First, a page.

“Rising output and rising incomes will suffer a set-back sooner or later if the quantity of money is rigidly fixed. Some people seem to infer from this that output and income can be raised by increasing the quantity of money. But this is like trying to get fat by buying a larger belt. In the United States to-day your belt is plenty big enough for your belly. It is a most misleading thing to stress the quantity of money, which is only a limiting factor, rather than the volume of expenditure, which is the operative factor.”
Bingo. The amount of money in the economy doesn’t matter. What matters is spending. Without spending there’s no hiring, no investment, no growth. But people can’t spend what they don’t have. And what they don’t have is money, which is why they need higher wages. Unfortunately, corporate bosses aren’t going give away any more than they absolutely have to, which means that workers need to get their act together and fight for what’s theirs.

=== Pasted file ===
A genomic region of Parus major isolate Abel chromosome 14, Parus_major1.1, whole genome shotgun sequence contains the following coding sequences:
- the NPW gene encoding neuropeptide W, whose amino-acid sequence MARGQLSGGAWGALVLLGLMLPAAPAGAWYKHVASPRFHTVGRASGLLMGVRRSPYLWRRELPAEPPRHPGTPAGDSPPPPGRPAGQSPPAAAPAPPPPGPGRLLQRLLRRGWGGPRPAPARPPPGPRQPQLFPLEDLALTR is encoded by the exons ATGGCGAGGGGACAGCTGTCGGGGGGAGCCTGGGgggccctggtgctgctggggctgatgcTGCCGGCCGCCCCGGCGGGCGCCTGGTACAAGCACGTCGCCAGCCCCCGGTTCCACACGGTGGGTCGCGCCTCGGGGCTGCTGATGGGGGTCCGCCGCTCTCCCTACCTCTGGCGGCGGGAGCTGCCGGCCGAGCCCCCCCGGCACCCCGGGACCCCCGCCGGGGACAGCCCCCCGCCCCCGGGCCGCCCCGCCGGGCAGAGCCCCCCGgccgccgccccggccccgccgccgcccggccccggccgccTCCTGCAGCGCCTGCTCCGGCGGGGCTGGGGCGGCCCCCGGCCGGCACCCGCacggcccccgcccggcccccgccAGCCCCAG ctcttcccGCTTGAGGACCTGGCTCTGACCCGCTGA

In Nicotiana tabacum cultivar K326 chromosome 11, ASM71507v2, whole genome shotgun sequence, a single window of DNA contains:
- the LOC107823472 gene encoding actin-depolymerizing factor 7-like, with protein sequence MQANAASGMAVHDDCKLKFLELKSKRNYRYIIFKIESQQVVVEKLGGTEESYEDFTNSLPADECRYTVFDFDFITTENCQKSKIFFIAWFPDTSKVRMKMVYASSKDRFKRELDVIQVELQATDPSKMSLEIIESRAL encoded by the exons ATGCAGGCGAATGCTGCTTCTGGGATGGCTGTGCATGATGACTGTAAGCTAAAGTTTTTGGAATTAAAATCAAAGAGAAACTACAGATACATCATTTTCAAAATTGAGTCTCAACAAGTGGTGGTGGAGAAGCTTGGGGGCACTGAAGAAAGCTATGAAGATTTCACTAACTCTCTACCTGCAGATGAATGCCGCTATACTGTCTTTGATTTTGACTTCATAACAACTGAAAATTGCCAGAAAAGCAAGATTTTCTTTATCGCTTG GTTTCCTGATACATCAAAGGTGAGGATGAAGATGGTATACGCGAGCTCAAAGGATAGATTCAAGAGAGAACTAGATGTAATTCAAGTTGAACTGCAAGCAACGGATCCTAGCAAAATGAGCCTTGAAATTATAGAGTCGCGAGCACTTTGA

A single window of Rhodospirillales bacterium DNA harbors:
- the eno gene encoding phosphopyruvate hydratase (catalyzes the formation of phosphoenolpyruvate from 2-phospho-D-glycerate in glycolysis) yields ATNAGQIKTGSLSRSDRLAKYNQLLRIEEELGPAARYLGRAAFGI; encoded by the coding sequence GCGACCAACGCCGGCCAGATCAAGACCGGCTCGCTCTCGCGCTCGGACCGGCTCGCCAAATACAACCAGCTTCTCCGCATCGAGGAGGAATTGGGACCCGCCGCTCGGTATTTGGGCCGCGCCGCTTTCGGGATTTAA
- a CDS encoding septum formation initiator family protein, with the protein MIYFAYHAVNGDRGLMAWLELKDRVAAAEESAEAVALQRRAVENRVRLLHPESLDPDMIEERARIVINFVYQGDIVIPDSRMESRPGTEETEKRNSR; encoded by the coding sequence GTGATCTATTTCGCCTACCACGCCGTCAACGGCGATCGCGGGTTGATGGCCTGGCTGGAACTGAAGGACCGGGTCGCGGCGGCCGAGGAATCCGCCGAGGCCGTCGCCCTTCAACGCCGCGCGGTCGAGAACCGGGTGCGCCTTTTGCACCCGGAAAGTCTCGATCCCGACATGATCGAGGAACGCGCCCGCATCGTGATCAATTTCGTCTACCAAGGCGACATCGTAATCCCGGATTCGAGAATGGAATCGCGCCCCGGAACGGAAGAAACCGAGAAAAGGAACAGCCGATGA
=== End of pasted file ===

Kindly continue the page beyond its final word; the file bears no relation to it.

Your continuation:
Let the battle begin.
MIKE WHITNEY lives in Washington state. He is a contributor to Hopeless: Barack Obama and the Politics of Illusion (AK Press). Hopeless is also available in a Kindle edition. He can be reached at firstname.lastname@example.org.